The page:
India has been at the forefront of recognizing and taking action against climate change.
This is driven not just by a realization of the adverse impact of climate change on developing countries like India, but also stems from a civilizational ethos of living in harmony with nature.
Despite its huge developmental challenges, India is taking ambitious action on expanding clean and renewable energy, energy efficiency, afforestation and biodiversity.
India’s commitment to climate action is inspired by the vision from Prime Minister Narendra Modi himself. At the Climate Adaptation Summit on 25 January 2021,he emphasized that India will not just arrest environmental degradation but reverse it; not just create capacities but make them an agent for global good.
During his Independence Day speech on 15 August 2021Modi said that environmental security is getting the same importance in the world as national security.
Today India is a vibrant voice of environmental security, whether it is biodiversity or land degradation neutrality, tackling climate change or recycling waste, organic farming or biogas generation, energy conservation or clean energy transition.
India has set ambitious Nationally Determined Contribution (NDC) goals for post-2020 period under the Paris Agreement, which are 2 degree Celsius compatible. These include a reduction in emissions intensity of its GDP by 33 to 35 per cent by 2030 from 2005 level, as well as achieving 40 per cent cumulative electric power installed capacity from non-fossil fuel based energy resources by 2030, with the help of transfer of technology and low cost international finance, including from Green Climate Fund.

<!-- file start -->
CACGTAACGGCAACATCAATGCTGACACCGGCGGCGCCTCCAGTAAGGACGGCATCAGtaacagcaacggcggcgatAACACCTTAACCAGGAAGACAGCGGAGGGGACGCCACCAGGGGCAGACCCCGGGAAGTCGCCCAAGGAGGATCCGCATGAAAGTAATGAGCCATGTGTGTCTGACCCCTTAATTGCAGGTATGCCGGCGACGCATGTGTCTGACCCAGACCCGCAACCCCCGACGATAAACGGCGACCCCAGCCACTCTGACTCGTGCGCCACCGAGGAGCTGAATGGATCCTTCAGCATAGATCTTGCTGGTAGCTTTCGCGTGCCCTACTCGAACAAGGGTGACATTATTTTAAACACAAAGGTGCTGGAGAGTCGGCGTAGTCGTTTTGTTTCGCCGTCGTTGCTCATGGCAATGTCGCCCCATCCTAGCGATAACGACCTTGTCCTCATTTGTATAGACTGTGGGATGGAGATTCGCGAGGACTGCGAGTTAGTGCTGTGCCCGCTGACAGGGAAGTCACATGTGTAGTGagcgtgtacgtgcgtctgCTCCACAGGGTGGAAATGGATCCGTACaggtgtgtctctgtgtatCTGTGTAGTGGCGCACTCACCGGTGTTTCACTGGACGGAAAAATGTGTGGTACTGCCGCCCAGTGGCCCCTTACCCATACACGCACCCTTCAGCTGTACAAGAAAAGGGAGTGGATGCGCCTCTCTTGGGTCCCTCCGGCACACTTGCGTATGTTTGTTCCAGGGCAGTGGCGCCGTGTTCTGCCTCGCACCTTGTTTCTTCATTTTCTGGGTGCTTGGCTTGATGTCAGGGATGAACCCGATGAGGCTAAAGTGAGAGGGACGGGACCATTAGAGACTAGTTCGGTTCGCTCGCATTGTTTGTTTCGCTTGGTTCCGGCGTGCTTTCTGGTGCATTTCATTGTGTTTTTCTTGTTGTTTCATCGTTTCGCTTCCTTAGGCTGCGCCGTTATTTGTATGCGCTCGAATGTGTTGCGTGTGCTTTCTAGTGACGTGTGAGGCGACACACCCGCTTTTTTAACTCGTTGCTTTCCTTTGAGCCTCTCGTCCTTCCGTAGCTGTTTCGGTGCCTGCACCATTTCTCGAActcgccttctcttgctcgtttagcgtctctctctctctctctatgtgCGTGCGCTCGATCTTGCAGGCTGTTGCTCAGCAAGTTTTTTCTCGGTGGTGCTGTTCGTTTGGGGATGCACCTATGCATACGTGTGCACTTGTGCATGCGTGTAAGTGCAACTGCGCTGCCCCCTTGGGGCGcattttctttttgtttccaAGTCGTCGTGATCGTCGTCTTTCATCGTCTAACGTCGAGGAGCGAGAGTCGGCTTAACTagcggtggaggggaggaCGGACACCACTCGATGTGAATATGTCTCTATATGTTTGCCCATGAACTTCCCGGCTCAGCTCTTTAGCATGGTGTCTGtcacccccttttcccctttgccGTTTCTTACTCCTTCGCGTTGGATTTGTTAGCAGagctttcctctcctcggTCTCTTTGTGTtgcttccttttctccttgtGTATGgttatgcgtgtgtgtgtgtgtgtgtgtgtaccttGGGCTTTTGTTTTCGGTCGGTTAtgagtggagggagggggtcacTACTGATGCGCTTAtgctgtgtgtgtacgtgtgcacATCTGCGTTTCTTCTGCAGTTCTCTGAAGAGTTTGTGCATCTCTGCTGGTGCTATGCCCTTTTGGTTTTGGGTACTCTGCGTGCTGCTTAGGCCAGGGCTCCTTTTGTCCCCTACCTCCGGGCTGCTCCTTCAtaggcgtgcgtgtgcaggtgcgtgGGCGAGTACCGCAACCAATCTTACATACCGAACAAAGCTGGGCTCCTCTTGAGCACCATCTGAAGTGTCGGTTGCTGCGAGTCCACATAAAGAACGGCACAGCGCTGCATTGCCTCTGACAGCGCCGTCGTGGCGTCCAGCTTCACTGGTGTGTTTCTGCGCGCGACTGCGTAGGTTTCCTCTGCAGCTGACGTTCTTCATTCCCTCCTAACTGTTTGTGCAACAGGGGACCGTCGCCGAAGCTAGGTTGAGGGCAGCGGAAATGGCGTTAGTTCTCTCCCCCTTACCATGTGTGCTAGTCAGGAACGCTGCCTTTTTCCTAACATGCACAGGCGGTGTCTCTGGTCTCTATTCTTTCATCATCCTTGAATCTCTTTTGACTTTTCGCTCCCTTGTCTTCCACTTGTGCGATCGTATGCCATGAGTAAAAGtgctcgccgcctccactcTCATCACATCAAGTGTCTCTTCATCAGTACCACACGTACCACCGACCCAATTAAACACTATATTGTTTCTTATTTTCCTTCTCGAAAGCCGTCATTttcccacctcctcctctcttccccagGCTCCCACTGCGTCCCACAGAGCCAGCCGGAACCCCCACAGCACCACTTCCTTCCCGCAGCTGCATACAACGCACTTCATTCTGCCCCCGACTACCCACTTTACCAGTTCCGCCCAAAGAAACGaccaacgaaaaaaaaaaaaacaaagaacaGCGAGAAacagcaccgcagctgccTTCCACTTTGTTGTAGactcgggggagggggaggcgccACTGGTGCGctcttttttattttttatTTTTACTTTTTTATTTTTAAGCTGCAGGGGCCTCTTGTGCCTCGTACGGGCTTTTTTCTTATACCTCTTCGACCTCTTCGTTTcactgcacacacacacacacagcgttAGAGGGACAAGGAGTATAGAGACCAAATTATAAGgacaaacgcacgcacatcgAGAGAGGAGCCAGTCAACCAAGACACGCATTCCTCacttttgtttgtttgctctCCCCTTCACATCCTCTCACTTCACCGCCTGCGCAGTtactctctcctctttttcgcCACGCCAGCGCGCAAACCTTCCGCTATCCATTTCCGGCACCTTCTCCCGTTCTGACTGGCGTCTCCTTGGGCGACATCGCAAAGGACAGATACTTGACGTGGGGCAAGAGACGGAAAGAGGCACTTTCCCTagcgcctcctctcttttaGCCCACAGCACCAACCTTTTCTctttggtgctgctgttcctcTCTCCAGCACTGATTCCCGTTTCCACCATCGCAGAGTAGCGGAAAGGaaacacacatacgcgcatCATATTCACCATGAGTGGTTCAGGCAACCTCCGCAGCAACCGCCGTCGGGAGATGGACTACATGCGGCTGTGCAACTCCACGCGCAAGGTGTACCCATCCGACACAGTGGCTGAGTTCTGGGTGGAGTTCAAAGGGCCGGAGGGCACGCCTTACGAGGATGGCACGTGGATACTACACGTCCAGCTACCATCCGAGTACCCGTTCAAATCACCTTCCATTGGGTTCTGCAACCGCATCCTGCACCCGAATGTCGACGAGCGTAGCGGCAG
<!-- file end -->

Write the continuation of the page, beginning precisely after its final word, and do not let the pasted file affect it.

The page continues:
India is on track to achieve these targets and is clearly the best performer among the G-20 countries on climate action. As per the Climate Change Performance Index 2021, India is among the top 10 performers in the world.
Even for the pre-2020 period, where India had no mitigation obligation, India achieved 24% reduction in emission intensity of its GDP by 2016 over 2005 level, in line with its voluntary declaration.
India is pursuing a target of 450 GW of installed renewable energy capacity by 2030. India has already achieved the earlier target of 100 GW mark of installed renewable energy capacity and is on track to achieve the revised renewable energy target of 450 GW. Globally, India has the 4th largest Renewable Energy installed capacity, 4th largest Wind installed capacity, and 5th largest Solar installed capacity.